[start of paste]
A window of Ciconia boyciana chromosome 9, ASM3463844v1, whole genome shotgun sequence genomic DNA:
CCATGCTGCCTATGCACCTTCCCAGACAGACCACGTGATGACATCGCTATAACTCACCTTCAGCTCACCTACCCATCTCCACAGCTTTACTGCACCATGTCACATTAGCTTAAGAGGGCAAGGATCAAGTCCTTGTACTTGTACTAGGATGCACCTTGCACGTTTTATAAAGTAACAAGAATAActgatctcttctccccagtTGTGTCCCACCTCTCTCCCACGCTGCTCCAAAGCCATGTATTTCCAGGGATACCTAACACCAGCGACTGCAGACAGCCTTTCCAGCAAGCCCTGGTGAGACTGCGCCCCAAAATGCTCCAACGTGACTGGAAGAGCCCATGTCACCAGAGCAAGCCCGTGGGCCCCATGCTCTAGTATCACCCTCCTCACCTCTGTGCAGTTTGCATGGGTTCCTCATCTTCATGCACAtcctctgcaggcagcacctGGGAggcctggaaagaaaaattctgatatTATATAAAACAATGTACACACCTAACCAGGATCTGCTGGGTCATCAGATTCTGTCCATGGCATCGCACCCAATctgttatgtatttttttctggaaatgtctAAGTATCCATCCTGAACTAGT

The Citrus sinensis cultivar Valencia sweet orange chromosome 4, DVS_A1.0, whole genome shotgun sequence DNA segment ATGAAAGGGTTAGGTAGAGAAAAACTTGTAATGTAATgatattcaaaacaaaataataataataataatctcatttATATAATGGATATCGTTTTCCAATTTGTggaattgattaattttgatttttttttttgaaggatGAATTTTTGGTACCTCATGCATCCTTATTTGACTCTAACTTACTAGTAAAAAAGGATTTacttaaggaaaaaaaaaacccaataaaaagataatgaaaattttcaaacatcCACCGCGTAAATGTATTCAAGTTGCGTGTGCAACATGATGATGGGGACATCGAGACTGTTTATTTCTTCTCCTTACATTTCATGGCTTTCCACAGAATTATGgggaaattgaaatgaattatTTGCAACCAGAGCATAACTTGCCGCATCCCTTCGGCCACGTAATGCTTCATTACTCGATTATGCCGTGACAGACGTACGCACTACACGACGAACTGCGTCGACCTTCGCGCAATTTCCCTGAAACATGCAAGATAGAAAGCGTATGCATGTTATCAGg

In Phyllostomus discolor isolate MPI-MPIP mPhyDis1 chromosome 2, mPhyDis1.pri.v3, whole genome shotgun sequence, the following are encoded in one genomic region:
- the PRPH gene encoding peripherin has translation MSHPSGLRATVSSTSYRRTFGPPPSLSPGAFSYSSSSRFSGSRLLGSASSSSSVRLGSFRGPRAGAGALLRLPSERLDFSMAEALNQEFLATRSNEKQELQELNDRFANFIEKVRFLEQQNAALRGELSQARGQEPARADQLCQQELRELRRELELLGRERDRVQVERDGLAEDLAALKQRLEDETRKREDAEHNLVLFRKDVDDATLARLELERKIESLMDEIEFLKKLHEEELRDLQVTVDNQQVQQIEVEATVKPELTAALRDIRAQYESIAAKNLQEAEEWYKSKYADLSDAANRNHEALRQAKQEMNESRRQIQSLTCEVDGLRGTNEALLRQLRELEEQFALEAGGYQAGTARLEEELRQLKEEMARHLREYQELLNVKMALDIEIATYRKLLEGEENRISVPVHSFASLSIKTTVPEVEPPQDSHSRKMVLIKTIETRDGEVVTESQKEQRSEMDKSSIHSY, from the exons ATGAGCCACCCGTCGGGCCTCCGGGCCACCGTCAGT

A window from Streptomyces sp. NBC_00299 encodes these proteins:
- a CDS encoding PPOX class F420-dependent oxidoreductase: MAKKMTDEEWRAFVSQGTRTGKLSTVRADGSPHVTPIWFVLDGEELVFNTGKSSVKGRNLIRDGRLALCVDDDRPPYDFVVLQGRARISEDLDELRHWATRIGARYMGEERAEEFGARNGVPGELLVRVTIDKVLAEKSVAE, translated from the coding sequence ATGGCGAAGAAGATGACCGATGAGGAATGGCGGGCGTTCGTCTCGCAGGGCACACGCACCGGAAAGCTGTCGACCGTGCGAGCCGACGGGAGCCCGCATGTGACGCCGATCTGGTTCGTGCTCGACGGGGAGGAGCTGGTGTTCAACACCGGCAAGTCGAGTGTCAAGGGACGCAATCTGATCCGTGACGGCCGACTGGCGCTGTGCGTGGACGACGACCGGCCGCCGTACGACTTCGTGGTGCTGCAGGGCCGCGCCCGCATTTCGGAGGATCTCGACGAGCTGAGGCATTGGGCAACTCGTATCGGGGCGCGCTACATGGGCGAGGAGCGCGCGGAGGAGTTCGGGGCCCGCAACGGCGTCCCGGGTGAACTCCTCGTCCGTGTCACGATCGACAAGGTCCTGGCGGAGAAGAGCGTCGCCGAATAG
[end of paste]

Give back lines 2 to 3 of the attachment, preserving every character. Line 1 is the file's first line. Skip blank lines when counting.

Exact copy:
CCATGCTGCCTATGCACCTTCCCAGACAGACCACGTGATGACATCGCTATAACTCACCTTCAGCTCACCTACCCATCTCCACAGCTTTACTGCACCATGTCACATTAGCTTAAGAGGGCAAGGATCAAGTCCTTGTACTTGTACTAGGATGCACCTTGCACGTTTTATAAAGTAACAAGAATAActgatctcttctccccagtTGTGTCCCACCTCTCTCCCACGCTGCTCCAAAGCCATGTATTTCCAGGGATACCTAACACCAGCGACTGCAGACAGCCTTTCCAGCAAGCCCTGGTGAGACTGCGCCCCAAAATGCTCCAACGTGACTGGAAGAGCCCATGTCACCAGAGCAAGCCCGTGGGCCCCATGCTCTAGTATCACCCTCCTCACCTCTGTGCAGTTTGCATGGGTTCCTCATCTTCATGCACAtcctctgcaggcagcacctGGGAggcctggaaagaaaaattctgatatTATATAAAACAATGTACACACCTAACCAGGATCTGCTGGGTCATCAGATTCTGTCCATGGCATCGCACCCAATctgttatgtatttttttctggaaatgtctAAGTATCCATCCTGAACTAGT

The Citrus sinensis cultivar Valencia sweet orange chromosome 4, DVS_A1.0, whole genome shotgun sequence DNA segment ATGAAAGGGTTAGGTAGAGAAAAACTTGTAATGTAATgatattcaaaacaaaataataataataataatctcatttATATAATGGATATCGTTTTCCAATTTGTggaattgattaattttgatttttttttttgaaggatGAATTTTTGGTACCTCATGCATCCTTATTTGACTCTAACTTACTAGTAAAAAAGGATTTacttaaggaaaaaaaaaacccaataaaaagataatgaaaattttcaaacatcCACCGCGTAAATGTATTCAAGTTGCGTGTGCAACATGATGATGGGGACATCGAGACTGTTTATTTCTTCTCCTTACATTTCATGGCTTTCCACAGAATTATGgggaaattgaaatgaattatTTGCAACCAGAGCATAACTTGCCGCATCCCTTCGGCCACGTAATGCTTCATTACTCGATTATGCCGTGACAGACGTACGCACTACACGACGAACTGCGTCGACCTTCGCGCAATTTCCCTGAAACATGCAAGATAGAAAGCGTATGCATGTTATCAGg